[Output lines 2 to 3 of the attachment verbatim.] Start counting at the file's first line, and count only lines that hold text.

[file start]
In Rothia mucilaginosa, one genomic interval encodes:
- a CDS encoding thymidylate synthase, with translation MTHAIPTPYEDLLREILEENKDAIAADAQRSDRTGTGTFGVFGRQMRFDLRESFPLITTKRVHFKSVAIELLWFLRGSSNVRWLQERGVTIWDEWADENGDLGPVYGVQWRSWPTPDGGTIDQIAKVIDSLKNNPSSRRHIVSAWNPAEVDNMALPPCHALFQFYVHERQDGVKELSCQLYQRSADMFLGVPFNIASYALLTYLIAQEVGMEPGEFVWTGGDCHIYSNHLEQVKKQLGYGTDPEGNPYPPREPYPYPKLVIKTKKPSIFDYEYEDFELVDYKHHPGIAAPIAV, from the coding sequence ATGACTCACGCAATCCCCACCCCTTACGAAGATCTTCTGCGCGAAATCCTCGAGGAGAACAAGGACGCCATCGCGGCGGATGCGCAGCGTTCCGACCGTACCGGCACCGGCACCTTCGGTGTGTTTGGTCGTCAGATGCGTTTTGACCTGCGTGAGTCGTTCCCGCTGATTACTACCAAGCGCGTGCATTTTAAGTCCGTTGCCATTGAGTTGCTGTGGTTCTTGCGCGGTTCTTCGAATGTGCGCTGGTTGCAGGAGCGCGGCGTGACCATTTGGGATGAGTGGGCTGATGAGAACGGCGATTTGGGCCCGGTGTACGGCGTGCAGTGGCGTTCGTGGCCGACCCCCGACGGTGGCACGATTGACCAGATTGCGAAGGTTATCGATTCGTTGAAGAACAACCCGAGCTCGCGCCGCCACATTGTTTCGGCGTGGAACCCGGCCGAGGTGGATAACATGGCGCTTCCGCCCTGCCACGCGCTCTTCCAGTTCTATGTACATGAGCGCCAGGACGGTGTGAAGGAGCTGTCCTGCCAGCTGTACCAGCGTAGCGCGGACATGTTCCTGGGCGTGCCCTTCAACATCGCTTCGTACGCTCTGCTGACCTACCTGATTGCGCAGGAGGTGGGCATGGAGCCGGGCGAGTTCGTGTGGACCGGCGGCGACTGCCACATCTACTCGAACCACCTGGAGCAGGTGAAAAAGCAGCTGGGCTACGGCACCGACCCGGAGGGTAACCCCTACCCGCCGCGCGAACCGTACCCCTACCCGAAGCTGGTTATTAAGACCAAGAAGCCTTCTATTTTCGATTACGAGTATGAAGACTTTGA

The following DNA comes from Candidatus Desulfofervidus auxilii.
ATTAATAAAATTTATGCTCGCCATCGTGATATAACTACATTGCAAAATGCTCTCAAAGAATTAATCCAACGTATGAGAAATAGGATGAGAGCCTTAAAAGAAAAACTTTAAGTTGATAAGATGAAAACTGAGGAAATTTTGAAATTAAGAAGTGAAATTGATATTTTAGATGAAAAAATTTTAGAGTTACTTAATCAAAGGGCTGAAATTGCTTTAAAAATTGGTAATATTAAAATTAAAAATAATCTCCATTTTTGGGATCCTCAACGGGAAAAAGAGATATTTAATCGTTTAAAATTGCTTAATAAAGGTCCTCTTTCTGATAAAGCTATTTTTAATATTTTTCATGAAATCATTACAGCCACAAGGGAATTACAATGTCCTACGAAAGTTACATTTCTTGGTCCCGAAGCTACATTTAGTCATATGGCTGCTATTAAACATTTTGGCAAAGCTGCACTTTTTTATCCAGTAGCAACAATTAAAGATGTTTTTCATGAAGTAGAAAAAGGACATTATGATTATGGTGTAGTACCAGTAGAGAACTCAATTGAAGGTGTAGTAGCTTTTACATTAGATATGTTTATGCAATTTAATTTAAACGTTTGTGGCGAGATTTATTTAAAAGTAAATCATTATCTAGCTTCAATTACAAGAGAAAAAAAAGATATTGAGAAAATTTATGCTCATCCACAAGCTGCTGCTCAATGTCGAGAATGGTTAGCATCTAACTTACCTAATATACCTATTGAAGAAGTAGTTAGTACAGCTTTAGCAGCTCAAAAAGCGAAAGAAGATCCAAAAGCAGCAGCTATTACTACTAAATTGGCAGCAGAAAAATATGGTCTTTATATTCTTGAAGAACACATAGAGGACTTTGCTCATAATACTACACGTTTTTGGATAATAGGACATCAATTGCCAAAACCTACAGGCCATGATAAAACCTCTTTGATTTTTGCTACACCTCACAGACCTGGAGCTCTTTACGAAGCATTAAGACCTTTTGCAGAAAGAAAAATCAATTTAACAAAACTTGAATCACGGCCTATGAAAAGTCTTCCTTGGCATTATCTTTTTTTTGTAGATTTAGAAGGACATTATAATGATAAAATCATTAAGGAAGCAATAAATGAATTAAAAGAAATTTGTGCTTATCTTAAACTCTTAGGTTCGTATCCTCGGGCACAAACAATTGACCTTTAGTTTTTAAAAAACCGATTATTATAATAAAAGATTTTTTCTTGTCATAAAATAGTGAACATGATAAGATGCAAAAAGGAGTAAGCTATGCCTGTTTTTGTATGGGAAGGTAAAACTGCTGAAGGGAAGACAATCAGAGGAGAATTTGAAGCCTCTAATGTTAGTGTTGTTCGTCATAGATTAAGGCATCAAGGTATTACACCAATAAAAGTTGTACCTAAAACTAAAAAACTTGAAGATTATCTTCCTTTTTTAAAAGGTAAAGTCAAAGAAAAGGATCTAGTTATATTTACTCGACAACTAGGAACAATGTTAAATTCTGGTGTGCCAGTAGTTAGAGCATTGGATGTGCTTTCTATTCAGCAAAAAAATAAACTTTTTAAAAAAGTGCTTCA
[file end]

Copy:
- a CDS encoding thymidylate synthase, with translation MTHAIPTPYEDLLREILEENKDAIAADAQRSDRTGTGTFGVFGRQMRFDLRESFPLITTKRVHFKSVAIELLWFLRGSSNVRWLQERGVTIWDEWADENGDLGPVYGVQWRSWPTPDGGTIDQIAKVIDSLKNNPSSRRHIVSAWNPAEVDNMALPPCHALFQFYVHERQDGVKELSCQLYQRSADMFLGVPFNIASYALLTYLIAQEVGMEPGEFVWTGGDCHIYSNHLEQVKKQLGYGTDPEGNPYPPREPYPYPKLVIKTKKPSIFDYEYEDFELVDYKHHPGIAAPIAV, from the coding sequence ATGACTCACGCAATCCCCACCCCTTACGAAGATCTTCTGCGCGAAATCCTCGAGGAGAACAAGGACGCCATCGCGGCGGATGCGCAGCGTTCCGACCGTACCGGCACCGGCACCTTCGGTGTGTTTGGTCGTCAGATGCGTTTTGACCTGCGTGAGTCGTTCCCGCTGATTACTACCAAGCGCGTGCATTTTAAGTCCGTTGCCATTGAGTTGCTGTGGTTCTTGCGCGGTTCTTCGAATGTGCGCTGGTTGCAGGAGCGCGGCGTGACCATTTGGGATGAGTGGGCTGATGAGAACGGCGATTTGGGCCCGGTGTACGGCGTGCAGTGGCGTTCGTGGCCGACCCCCGACGGTGGCACGATTGACCAGATTGCGAAGGTTATCGATTCGTTGAAGAACAACCCGAGCTCGCGCCGCCACATTGTTTCGGCGTGGAACCCGGCCGAGGTGGATAACATGGCGCTTCCGCCCTGCCACGCGCTCTTCCAGTTCTATGTACATGAGCGCCAGGACGGTGTGAAGGAGCTGTCCTGCCAGCTGTACCAGCGTAGCGCGGACATGTTCCTGGGCGTGCCCTTCAACATCGCTTCGTACGCTCTGCTGACCTACCTGATTGCGCAGGAGGTGGGCATGGAGCCGGGCGAGTTCGTGTGGACCGGCGGCGACTGCCACATCTACTCGAACCACCTGGAGCAGGTGAAAAAGCAGCTGGGCTACGGCACCGACCCGGAGGGTAACCCCTACCCGCCGCGCGAACCGTACCCCTACCCGAAGCTGGTTATTAAGACCAAGAAGCCTTCTATTTTCGATTACGAGTATGAAGACTTTGA

The following DNA comes from Candidatus Desulfofervidus auxilii.